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Image / Editorial

Campaigner Vicky Phelan responds to latest CervicalCheck scandal


By Grace McGettigan
09th Aug 2019

Vicky Phelan via Twitter

Campaigner Vicky Phelan responds to latest CervicalCheck scandal

Vicky Phelan, the Limerick-native who first brought the CervicalCheck scandal to light, has responded to the latest report on the issue by Brian MacCraith


Earlier this week it was revealed approximately 400 women whose cervical smear test results were delayed have now received a letter with incorrect information about those results. It is the latest blow in the ongoing CervicalCheck controversy.

What’s more, a new report by DCU president Professor Brian MacCraith has found 873 women who underwent a repeat HPV test received no results for over six months – and nor did their GPs.

Vicky Phelan, the Limerick-native who first brought the CervicalCheck scandal to light, has responded to the news on Twitter saying “I can no longer remain silent”. The young mother was one of more than 200 Irish women to receive false-negative results for her smear test in recent years and has been tirelessly campaigning for women’s health since.

‘I can no longer remain silent’

In a thread posted on social media, Vicky Phelan said, “I had hoped to take the summer off to spend it with my family as I spent a lot of last summer campaigning following my court case. I am acutely aware that this could be my last summer. Treatment is going well but you never know with this disease.

“I decided not to weigh in on the first reports of the result letters fiasco in July. I left it in the very capable hands of the 221+ patient advocates Stephen Teap and Lorraine Walsh who work tirelessly on behalf of not only the 221+ but the women of Ireland.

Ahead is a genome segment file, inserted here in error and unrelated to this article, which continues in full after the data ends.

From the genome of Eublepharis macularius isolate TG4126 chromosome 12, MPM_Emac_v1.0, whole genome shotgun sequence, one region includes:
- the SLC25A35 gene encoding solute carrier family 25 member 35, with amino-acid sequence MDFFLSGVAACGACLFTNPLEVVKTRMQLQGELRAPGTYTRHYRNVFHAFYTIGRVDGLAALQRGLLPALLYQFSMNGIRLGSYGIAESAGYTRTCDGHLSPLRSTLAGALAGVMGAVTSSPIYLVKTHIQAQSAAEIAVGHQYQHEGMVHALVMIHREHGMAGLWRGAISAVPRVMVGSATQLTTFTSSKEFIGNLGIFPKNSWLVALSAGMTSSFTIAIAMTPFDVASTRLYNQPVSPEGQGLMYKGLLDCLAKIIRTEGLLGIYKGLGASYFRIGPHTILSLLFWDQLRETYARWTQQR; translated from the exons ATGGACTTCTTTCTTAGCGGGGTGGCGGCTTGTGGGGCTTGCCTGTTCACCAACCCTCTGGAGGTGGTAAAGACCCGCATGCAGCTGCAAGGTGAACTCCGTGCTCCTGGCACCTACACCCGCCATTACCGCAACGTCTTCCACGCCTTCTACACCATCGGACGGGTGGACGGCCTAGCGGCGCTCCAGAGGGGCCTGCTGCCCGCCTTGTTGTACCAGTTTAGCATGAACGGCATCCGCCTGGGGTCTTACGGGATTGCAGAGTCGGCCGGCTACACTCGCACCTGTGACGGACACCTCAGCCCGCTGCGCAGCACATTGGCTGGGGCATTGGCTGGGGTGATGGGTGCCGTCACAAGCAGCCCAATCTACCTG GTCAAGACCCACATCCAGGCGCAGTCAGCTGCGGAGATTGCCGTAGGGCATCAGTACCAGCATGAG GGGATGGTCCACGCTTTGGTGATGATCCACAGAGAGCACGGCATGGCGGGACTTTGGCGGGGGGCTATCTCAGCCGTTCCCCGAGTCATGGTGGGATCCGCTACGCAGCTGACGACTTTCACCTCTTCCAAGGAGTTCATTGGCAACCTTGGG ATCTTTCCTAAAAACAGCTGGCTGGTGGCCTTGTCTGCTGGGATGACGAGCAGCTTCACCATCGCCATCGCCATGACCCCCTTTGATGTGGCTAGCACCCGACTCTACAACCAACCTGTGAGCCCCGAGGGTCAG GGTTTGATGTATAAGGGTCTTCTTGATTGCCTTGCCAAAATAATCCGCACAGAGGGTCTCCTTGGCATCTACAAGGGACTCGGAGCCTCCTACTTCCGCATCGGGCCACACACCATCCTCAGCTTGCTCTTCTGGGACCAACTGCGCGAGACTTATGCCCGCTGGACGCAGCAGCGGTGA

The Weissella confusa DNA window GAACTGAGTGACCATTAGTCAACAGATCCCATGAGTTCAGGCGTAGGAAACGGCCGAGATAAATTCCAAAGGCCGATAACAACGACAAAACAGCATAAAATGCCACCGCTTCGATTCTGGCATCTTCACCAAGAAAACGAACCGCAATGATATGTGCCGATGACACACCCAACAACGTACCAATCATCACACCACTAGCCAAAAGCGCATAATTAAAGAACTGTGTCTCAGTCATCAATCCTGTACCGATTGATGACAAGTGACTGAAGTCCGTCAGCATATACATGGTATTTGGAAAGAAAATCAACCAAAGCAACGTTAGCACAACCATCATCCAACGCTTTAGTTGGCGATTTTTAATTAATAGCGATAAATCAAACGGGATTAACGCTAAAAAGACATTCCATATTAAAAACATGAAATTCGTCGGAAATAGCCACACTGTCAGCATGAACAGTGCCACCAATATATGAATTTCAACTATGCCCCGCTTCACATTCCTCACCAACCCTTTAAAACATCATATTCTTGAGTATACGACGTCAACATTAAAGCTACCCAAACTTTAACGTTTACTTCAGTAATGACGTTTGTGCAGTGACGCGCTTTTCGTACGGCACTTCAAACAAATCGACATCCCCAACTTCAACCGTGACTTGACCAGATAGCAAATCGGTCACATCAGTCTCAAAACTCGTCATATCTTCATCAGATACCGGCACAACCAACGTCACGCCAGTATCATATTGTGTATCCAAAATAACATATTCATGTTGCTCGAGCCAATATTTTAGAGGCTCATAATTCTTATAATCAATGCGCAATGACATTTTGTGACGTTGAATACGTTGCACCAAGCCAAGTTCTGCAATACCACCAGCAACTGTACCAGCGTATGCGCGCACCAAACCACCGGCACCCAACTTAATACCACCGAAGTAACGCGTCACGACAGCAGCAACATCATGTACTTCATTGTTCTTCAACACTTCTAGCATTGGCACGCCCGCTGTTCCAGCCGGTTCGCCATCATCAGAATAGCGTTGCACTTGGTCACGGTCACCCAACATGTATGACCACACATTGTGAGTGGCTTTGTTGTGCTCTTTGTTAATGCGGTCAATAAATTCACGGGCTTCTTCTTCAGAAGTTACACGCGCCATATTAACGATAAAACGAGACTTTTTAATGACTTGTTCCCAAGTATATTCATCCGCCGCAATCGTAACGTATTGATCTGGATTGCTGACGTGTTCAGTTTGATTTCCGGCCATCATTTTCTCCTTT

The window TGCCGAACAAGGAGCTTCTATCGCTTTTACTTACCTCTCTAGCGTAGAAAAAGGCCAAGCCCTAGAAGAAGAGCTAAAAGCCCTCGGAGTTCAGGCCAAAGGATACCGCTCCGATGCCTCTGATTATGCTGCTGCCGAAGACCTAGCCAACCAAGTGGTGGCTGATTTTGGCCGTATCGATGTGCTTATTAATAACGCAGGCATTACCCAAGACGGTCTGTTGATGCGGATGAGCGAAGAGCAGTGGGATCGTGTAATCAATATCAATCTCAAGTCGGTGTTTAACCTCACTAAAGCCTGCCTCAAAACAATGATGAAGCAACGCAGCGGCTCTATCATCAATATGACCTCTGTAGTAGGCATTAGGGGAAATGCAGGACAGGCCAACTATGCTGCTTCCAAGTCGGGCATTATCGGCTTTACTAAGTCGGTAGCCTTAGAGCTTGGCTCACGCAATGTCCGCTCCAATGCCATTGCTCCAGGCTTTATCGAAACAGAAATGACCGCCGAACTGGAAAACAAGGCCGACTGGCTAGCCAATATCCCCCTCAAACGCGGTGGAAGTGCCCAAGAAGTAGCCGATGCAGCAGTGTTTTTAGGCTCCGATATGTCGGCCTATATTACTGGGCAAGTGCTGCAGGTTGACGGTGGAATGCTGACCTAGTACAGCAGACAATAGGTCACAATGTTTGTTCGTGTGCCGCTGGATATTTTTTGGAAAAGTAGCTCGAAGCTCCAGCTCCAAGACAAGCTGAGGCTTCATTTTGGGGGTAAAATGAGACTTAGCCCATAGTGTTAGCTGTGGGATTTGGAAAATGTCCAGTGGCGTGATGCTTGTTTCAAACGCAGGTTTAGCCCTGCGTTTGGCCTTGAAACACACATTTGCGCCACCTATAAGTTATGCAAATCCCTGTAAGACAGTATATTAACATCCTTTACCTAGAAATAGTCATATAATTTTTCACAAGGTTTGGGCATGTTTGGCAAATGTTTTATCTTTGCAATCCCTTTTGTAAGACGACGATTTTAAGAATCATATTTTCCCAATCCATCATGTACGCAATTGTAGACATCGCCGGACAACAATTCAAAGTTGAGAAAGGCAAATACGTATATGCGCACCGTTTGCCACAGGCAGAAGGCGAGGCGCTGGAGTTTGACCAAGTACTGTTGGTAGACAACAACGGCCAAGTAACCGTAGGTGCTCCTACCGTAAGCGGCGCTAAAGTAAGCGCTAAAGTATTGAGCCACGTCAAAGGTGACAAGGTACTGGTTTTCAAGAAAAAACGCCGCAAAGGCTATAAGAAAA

“However, given the contents of the excellent MacCraith Report which was undertaken by Brian MacCraith and the fallout as a result of what we now know happened over the last 10 months, I can no longer remain silent. I have spent the day digesting reports. Here are my thoughts.

“Two overarching themes stand out for me – risk and women – NOT communication. The Gabriel Scally report highlighted that, “a key weakness in the governance structures within the HSE in relation to CervicalCheck and the National Screening Service (NSS) is how risks are identified, communicated and managed.

“Scally recommended a substantial revision to the organisational approach to risk management and its reporting. Lessons do not appear to have been learned and we find ourselves now with ANOTHER report recommending that the HSE “move quickly to ensure… an active culture of risk management”.

“Indeed, Professor MacCraith states in his report that when the risk became a Category 1 serious incident, it SHOULD have been reported on the National Incident Management System (NIMS). This is a requirement of the Incident Management Framework. There is NO evidence that this was done.

Vicky Phelan via twitter

“Dr Scally and Professor MacCraith met highly engaged and committed CervicalCheck staff while undertaking their reviews. Scally noted that some felt that screening was “downgraded after being absorbed into the HSE.” A report from 2017 noted a disconnect between the NSS and HSE chain of command.

“Could this ‘disconnect’ and the fact that CervicalCheck staff have been ‘dealing with rolling crises’ during the period of the MacCraith review have contributed to the failures of CervicalCheck to deal with this latest crisis?

“Paul Reid announced the swift implementation of the MacCraith recommendations. This is very welcome. However, there needs to be a review of what contributed to the failures so that this does not happen again. Whatever is going on, WOMEN have been failed AGAIN.

“Dr Scally recommended that the Minister of Health Simon Harris “give consideration to how women’s health issues can be given more consistent, expert and committed attention” within our health system. Professor MacCraith has recommended a “Women First” approach. WE NEED TO MAKE THIS HAPPEN.

“We need to take women’s health more seriously. Dr Scally demanded that “more and different attention NEEDS to be paid to women’s health issues”. It is simply not enough to pay lip service to women’s health. We have had enough.”

Photos: Vicky Phelan via Twitter


Read more: We repealed the eighth: here’s what’s next for women’s health in Ireland

Read more: Why your smear test is nothing to be nervous about

Read more: ‘Even in the hardest of times, life is worth living’: Vicky Phelan to release memoir in autumn 2019